Are You a Twitter Spammer?

A few weeks ago, I discussed the myth of the social media expert. One of the things I mentioned in this post is there is no single right way to use social media. One company’s Twitter strategy may not work at all if you try to adopt it. In other words, there is more than one way to skin a cat when it comes to social media marketing.

That being said, as a commenter (Andy @ FirstFound) wisely pointed out: While there are no “right ways” to use social media, there are plenty of wrong ways. One of these wrong ways is to be a Twitter spammer, bombarding the Twitter universe with constant promotions and even forged company mentions by fake Twitter accounts.

Are you a Twitter spammer? Ask yourself these questions to find out.

  • Do you mass follow people with little regard for quality? Twitter success isn’t determined by how many people you follow and how many people follow you back. Like everything else, it’s about quality not quantity. There’s nothing wrong with looking around on Twitter for people to follow, but you shouldn’t just start blindly following every one of the millions of Twitter users. Focus on building a following of your target audience, and always make sure you add something of value to the conversation. Also, never use auto-follow scripts for mass following people.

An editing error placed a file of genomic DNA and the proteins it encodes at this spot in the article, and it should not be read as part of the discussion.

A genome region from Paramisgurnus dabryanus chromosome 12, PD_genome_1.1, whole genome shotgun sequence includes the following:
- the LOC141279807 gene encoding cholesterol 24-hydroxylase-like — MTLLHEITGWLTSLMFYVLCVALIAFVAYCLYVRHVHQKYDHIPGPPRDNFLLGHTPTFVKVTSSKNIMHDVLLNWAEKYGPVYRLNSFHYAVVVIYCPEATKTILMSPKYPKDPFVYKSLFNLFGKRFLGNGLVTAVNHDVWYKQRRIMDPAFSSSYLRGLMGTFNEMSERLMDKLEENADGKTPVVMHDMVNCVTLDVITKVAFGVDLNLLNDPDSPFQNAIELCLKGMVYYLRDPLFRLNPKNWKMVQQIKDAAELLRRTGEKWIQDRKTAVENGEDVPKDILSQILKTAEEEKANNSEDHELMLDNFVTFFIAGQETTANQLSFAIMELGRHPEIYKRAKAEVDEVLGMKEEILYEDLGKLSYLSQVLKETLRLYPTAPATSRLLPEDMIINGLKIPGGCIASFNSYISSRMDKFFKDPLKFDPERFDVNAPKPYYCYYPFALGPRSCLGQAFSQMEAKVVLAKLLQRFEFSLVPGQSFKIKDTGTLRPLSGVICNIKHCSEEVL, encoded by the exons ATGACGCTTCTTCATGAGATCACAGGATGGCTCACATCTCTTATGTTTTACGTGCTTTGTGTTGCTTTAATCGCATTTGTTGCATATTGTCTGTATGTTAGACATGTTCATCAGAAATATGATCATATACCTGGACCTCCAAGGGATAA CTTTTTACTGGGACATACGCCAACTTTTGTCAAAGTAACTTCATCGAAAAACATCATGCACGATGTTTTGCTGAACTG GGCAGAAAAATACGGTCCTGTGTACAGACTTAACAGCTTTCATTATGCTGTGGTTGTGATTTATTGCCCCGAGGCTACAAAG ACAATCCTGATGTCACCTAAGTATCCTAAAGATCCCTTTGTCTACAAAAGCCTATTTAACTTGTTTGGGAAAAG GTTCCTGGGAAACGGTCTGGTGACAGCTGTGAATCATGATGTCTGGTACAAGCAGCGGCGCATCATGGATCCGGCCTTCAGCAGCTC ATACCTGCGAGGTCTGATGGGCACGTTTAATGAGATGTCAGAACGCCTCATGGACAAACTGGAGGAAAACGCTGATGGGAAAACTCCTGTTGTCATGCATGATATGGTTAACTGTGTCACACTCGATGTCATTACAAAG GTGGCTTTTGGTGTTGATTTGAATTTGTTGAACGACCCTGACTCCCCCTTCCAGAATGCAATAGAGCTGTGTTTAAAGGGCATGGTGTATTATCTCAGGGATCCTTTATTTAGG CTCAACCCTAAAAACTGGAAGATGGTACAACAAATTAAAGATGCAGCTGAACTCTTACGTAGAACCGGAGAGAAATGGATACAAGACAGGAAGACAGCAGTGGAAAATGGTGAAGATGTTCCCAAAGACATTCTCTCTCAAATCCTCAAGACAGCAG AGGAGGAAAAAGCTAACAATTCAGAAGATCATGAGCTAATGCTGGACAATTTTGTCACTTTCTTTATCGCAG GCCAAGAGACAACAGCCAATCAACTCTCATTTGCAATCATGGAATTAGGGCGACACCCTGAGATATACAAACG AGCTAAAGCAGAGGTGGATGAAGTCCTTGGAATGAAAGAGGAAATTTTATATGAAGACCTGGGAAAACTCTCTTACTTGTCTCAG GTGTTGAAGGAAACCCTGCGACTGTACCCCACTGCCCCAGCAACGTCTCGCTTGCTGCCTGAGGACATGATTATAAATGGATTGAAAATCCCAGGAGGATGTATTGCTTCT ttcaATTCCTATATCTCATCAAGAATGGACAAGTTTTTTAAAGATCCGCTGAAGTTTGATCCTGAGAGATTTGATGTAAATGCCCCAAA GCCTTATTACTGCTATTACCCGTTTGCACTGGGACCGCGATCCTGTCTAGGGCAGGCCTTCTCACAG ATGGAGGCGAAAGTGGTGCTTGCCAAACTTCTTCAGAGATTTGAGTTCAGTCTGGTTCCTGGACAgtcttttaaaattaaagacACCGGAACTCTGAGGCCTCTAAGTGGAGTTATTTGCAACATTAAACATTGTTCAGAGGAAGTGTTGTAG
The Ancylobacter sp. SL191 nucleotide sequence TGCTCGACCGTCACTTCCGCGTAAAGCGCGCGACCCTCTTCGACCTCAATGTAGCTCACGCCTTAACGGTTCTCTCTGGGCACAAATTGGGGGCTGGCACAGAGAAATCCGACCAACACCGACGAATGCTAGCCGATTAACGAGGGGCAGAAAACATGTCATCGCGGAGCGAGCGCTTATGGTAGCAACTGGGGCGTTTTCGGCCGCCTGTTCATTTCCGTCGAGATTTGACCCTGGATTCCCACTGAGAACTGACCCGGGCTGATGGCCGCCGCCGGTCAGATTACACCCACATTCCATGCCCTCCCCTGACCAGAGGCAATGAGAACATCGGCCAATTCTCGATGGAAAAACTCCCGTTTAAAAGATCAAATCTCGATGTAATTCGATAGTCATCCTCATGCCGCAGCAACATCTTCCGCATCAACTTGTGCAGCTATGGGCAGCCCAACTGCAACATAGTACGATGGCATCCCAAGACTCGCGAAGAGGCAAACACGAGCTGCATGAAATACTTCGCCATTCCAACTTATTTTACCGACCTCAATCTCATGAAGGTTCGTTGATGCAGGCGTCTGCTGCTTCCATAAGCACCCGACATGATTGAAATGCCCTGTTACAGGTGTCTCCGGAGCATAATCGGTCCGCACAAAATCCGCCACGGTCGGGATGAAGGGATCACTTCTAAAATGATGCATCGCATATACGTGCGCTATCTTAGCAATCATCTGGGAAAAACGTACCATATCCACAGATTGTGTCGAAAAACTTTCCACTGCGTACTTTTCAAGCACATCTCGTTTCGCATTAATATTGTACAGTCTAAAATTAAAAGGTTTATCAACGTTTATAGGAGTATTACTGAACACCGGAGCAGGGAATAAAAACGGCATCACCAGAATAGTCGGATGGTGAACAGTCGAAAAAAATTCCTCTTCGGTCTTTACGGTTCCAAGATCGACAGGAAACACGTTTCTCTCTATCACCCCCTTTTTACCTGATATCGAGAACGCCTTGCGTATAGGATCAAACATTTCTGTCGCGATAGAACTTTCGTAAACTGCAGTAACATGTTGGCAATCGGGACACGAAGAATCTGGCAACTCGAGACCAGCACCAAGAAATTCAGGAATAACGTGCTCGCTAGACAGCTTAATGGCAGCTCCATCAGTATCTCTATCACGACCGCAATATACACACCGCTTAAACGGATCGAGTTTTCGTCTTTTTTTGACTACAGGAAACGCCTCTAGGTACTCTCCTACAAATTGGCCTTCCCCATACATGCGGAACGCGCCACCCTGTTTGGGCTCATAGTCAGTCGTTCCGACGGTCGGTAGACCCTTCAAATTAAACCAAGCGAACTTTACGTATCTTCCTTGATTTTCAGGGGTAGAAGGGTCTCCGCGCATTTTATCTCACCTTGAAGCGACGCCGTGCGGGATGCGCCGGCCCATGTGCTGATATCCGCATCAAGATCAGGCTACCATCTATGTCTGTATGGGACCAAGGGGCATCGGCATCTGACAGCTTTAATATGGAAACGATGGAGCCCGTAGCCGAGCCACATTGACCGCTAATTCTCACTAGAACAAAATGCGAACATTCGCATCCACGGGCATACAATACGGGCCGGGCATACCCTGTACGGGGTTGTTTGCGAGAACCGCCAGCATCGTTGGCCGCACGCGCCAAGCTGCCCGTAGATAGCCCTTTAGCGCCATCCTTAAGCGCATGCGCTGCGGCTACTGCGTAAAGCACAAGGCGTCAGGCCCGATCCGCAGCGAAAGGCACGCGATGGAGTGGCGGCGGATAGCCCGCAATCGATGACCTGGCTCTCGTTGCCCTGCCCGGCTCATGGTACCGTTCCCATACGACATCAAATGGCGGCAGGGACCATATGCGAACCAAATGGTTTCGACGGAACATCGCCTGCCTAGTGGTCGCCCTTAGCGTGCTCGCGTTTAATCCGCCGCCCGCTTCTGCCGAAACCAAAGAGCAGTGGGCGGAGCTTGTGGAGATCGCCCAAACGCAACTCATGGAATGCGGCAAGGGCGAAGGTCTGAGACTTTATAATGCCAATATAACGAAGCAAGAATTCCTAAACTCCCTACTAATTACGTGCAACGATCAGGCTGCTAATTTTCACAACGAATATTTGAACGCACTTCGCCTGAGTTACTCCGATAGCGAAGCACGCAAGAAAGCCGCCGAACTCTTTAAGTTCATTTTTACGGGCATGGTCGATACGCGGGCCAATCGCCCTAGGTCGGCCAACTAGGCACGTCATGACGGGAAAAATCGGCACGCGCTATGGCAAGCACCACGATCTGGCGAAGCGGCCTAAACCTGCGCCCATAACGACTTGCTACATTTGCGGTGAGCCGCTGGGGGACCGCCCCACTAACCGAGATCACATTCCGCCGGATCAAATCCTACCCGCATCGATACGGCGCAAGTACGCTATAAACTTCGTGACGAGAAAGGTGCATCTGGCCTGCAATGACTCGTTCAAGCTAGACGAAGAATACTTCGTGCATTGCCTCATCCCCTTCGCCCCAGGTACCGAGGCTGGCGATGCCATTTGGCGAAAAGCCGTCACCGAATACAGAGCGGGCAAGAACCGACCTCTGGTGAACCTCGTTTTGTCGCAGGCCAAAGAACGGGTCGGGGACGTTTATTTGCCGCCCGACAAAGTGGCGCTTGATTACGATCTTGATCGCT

• Are all your Tweets promotional in nature? Social media is about being social. That means interacting with your followers on Twitter, starting conversations, being personable, and sharing content they care about. It doesn’t mean using every single Tweet as a 140-character advertisement for your company. Constant self-promotion is the quickest way to get your followers to ignore you.
  • Have you ever actually had a conversation with followers? Twitter isn’t about one-way communication. Everyone has a voice, and to be successful with social media marketing, you need to chat it up with your customers. Answer their questions, jump in conversations, and just be approachable. This will help you establish relationships with your followers, building an important connection that could lead to future business.
  • Do you put “Please RT” in front of every Tweet? The “Please RT” card is one that should be used very, I repeat, very sparingly. I like to only ask for ReTweets when it’s either an important cause (e.g. raising donations for Haiti earthquake) or something that’s time-sensitive and needs to be spread quickly. If you ask for RTs on everything, you abuse this feature, and you become like the Boy Who Cried Wolf. Soon, everyone will ignore you.
  • Do you have copycat accounts to spread your message? Apparently, Guy Kawasaki is notorious for spamming Twitter with testimonials about his website through the use of fake, “sock puppet” accounts. Spammers create loads of fake accounts to help spread their message further, creating the image that others are talking positively about their company when the truth is it’s all manufactured chatter.

So, do you know any Twitter spammers?

This article is written by Mickie Kennedy, founder of eReleases (, the online leader in affordable press release distribution. Download your free copy of 7 Cheap PR Tactics for Success in Any Economy here:

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